“Masterclass” Isn’t for Everyone

Last year the head of a government department that handles procurement had a dozen people on his team take my online course Drafting Clearer Contracts: Masterclass. Yesterday I asked him how it had gone. Here’s the most relevant part of what he had to say: “What I heard from most attendees is that they didn’t find your course useful in their everyday work, while a few thought otherwise. Those who aren’t a fan felt that the course is geared towards legal professionals.”

Here’s what I said in reply:

Masterclass is for people who are in a position to make decisions about contract language, whether they’re drafting or reviewing and whether the decisions are big or small. Lawyers generally have that kind of discretion, but others do too. If you don’t have that kind of discretion, presumably you’re making deal decisions following a playbook, whether written or unwritten. In that case, being an informed consumer of contract language won’t be of much use to you, and neither will Masterclass. It sounds like that was the case for most of your people.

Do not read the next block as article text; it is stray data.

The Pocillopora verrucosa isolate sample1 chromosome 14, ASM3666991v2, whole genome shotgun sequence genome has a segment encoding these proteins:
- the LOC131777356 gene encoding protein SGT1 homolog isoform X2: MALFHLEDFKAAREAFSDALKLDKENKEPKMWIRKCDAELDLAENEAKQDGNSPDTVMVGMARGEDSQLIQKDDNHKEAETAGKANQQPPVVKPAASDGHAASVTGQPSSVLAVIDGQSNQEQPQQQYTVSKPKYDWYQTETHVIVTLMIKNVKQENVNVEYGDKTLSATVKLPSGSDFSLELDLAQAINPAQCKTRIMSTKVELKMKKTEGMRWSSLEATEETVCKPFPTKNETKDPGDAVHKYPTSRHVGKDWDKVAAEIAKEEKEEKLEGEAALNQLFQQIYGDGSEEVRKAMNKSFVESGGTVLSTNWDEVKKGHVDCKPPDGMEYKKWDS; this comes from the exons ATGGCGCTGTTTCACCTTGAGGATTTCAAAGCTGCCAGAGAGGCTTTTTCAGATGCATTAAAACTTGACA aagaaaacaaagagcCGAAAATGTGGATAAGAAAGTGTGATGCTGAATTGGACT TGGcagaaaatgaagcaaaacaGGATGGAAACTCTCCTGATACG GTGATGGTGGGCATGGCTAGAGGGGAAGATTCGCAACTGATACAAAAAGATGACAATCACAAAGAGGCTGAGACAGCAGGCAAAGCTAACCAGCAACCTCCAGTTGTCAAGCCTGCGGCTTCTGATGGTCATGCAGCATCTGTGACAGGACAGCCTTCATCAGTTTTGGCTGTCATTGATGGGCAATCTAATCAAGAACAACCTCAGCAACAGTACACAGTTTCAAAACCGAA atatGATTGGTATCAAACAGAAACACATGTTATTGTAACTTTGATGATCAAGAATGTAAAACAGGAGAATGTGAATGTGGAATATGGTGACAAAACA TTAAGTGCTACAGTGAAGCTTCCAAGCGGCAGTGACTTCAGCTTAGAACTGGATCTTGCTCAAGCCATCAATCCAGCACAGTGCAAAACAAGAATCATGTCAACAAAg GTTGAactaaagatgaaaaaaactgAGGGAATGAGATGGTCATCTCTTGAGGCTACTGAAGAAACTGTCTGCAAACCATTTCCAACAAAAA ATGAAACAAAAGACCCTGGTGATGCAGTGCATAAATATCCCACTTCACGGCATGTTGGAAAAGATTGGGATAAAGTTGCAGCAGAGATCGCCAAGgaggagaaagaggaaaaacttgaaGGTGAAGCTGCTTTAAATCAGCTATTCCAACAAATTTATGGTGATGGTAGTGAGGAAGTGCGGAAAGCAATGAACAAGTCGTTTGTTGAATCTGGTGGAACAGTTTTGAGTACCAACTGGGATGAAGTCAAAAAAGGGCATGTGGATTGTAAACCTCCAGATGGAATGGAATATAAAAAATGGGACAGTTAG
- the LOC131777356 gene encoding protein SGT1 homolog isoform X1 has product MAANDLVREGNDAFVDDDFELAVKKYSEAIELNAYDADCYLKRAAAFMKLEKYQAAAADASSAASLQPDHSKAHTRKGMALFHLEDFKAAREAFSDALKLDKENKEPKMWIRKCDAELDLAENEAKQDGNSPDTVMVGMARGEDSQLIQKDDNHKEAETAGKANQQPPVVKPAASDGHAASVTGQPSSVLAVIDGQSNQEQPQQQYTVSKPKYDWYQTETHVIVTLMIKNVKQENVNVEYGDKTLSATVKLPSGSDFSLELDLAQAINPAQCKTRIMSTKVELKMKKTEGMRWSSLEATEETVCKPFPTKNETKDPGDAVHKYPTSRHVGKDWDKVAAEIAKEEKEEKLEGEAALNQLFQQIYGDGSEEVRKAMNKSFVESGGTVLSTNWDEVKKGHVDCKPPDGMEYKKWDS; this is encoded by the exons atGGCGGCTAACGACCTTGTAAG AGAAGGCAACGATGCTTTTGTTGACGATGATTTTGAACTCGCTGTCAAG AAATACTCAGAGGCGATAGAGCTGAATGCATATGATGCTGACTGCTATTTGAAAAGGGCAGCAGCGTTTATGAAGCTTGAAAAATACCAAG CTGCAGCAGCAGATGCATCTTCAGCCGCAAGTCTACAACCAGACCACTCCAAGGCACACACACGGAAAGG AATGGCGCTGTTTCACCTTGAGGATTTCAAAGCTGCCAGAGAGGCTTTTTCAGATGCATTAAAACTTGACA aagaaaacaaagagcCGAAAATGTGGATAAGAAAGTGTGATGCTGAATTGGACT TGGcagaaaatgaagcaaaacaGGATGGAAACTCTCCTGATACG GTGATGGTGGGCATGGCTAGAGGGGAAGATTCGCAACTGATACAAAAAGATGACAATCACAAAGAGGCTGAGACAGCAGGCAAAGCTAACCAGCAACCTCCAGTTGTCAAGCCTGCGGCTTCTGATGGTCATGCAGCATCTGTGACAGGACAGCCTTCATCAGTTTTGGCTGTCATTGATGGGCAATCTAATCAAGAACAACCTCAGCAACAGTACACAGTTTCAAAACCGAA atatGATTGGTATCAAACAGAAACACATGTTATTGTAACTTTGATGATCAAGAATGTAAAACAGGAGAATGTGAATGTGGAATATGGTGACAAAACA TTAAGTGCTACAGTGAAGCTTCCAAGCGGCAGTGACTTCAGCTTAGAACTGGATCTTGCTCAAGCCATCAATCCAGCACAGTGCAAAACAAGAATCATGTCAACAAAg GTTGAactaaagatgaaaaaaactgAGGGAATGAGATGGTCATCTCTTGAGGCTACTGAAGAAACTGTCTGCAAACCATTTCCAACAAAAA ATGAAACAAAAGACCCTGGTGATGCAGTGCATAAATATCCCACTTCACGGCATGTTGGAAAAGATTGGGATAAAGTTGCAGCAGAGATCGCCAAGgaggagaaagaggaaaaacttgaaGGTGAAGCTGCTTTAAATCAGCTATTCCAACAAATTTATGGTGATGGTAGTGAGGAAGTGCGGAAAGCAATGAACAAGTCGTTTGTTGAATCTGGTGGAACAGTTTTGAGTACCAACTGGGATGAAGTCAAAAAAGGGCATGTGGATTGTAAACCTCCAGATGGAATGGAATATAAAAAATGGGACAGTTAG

I followed up with another thought. Even if Masterclass goes beyond what someone needs for their day-to-day work, one could look at it as an opportunity. Anyone who is willing and able to become an informed consumer of contract language would have all sorts of new opportunities become available to them, at their current organization and other organizations.

For information about Masterclass, go here. For testimonials, go here.


About the author

Ken Adams is the leading authority on how to say clearly whatever you want to say in a contract. He’s author of A Manual of Style for Contract Drafting, and he offers online and in-person training around the world. He’s also chief content officer of LegalSifter, Inc., a company that combines artificial intelligence and expertise to assist with review of contracts.

1 thought on ““Masterclass” Isn’t for Everyone”

  1. It is sad that legal professionals are treated with such distrust that they cannot deviate from the “approved” language. This kind of approach puts the whole profession (e.g. contracts managers) in a position that any professional development is pointless – this is scary. The feedback you received might be telling something about the work culture in an organization where such legal professionals are viewed as someone who can be (hey, maybe should be?) replaced by a well-written code, if all it takes is to follow the script.


Leave a Comment

This site uses Akismet to reduce spam. Learn how your comment data is processed.